These recent projects are what I personally find most exciting about food issues at Trent. I feel that there is potential for real, forthcoming and positive change; creating real awareness and community engagement around broader food and agriculture concerns.

Trent Bees!

Trent Bees!

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Filed under anthropology, farming, food activism, Food Studies, gardening, students, sustainability

The New Southern Food and Beverage Museum

SOFAB sign

David Beriss
University of New Orleans

Do you live somewhere with a cuisine of its own? How would you know? There have been some famous attempts to define cuisine, including one by Sidney Mintz that has generated a great deal of debate. I am going to go out on a limb here and suggest that a cuisine requires some kind of self conscious effort by people within a community to declare that their food should be thought of as a cuisine. Who gets to make that claim, what makes the claim legitimate, whether or not it might be disputed…I recognize that there are many questions that could be raised about this definition. But at least for my current purpose, the definition will work because it allows me to suggest that those of us who live in the American South have a cuisine. How do we know?

We have a museum dedicated to proving it.

The Southern Food and Beverage Museum is an actual free-standing cultural institution devoted to documenting the foodways of the American South. I have visited some fascinating, fun, and sometimes odd exhibits and museums devoted to food over the years. These include the Maison Cailler Chocolate Factory in Switzerland (and Hershey, PA as a kid), a mustard museum in Dijon, a beer museum in Prague, a flour museum in Minneapolis, many brewery and winery tours, visits to cheese makers (Roquefort Société puts on a good show), and of course the Coca Cola museum. Fascinating and entertaining as these can be, most are really advertisements for a particular company and its products, often with an excellent opportunity for sampling at the end of the tour. The Mill City museum is an exception. Run by the Minnesota Historical Society, it is built in the ruins of a flour mill on the banks of the Mississippi and really does make an effort to put the history of flour into a social context. But it, like nearly all the others, is still devoted to only one product. This is not where you go to learn about the food of a region or country.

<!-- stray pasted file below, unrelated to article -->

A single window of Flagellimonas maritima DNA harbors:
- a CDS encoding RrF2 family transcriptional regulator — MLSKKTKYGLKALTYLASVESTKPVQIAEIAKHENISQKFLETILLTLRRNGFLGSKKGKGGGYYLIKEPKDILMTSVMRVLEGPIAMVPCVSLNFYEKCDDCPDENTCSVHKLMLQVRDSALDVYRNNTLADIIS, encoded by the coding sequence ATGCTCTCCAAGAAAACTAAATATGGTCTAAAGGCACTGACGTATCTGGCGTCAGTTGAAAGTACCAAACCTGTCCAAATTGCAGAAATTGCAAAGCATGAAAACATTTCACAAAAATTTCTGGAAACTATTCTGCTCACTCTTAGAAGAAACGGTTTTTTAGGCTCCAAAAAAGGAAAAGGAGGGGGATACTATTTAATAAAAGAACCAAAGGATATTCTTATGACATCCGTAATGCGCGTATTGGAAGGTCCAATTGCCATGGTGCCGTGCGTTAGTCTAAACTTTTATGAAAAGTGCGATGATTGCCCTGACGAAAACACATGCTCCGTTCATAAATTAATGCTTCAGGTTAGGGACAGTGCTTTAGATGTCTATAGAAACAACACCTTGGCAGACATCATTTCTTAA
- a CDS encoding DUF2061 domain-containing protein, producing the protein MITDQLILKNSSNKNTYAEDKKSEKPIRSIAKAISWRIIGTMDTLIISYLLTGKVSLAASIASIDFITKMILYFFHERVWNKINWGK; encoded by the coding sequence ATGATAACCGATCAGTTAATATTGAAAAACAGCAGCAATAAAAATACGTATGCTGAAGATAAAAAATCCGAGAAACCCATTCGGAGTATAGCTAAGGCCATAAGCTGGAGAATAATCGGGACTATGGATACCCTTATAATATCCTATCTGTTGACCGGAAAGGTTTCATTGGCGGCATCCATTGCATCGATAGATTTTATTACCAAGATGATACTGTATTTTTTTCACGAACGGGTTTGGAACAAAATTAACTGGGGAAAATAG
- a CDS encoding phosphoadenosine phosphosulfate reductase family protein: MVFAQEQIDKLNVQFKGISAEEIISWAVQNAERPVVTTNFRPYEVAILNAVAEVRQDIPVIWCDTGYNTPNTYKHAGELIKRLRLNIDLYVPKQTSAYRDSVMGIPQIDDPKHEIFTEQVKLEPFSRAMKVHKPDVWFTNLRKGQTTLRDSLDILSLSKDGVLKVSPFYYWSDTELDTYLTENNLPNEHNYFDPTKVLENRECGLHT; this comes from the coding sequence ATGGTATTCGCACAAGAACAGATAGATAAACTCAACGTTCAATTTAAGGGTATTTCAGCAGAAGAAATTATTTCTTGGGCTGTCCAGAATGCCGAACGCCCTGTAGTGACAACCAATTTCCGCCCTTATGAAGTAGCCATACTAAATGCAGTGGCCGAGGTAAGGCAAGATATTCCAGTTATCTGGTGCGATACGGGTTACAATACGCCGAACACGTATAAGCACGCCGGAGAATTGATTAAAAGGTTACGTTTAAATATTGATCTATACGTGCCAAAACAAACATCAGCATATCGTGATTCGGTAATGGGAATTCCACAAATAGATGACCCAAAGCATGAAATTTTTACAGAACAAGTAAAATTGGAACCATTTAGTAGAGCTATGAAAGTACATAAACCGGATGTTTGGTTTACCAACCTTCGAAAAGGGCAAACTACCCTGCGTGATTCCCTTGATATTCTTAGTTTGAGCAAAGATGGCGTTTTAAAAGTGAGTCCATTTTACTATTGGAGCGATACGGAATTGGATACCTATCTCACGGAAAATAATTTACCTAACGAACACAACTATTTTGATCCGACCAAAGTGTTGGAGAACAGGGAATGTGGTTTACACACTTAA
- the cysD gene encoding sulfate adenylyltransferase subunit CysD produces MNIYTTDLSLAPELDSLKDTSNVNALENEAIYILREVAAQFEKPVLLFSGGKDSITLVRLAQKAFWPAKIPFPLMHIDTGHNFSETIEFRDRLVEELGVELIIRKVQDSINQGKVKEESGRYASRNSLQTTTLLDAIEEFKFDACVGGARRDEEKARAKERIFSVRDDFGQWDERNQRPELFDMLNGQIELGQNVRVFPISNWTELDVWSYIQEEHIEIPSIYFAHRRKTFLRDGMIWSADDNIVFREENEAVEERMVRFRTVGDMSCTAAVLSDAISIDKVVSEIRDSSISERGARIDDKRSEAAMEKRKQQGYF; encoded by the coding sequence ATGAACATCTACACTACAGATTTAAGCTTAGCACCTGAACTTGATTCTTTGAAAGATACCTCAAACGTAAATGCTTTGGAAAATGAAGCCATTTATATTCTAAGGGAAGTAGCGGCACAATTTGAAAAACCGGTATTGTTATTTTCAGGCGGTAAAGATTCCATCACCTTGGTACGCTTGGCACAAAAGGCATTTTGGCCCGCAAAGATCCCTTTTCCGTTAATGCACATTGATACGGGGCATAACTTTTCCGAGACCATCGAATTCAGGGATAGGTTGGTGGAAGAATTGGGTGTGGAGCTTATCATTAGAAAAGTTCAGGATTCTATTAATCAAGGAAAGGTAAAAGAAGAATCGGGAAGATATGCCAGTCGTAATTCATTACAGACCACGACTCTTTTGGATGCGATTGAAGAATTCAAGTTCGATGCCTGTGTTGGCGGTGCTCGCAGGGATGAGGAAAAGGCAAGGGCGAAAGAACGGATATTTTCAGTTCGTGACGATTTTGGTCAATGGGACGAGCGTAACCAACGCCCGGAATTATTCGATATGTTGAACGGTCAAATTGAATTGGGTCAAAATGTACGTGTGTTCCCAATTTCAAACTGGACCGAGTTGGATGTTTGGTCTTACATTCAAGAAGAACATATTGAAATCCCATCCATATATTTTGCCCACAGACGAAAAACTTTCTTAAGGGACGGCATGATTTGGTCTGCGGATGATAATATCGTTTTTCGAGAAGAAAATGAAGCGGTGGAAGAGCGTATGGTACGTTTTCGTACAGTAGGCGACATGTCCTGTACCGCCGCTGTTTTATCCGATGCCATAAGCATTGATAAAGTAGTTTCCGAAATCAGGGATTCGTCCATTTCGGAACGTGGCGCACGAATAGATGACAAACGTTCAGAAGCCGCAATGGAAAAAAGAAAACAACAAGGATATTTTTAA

As an effort to document and display the foods and foodways of the American South, SoFAB (yes, that is the acronym) joins a surprisingly robust range of other institutions around the region devoted to similar objectives. The Southern Foodways Alliance, which is part of the University of Mississippi’s Center for the Study of Southern Culture, for example, or food studies as part of a larger program in American Studies at the University of North Carolina, contribute to the idea of distinctively southern culture and foodways.

SoFAB started out as the vision of one woman, Elizabeth Williams, who began work on the idea well over a decade ago. Starting in improvised spaces, she recruited people to build exhibits, participate in conferences, and organize events over the years, eventually landing a space in the Riverwalk shopping mall in New Orleans. I should probably reveal at this point that I am one of the people she recruited and am thus no impartial observer, having enthusiastically participated in a wide range of events at the museum. Liz has worked hard to build an institution that has ties to an immense network of people involved in food studies (including scholars from all over the world), but also to people in the food industry and activists of all sorts.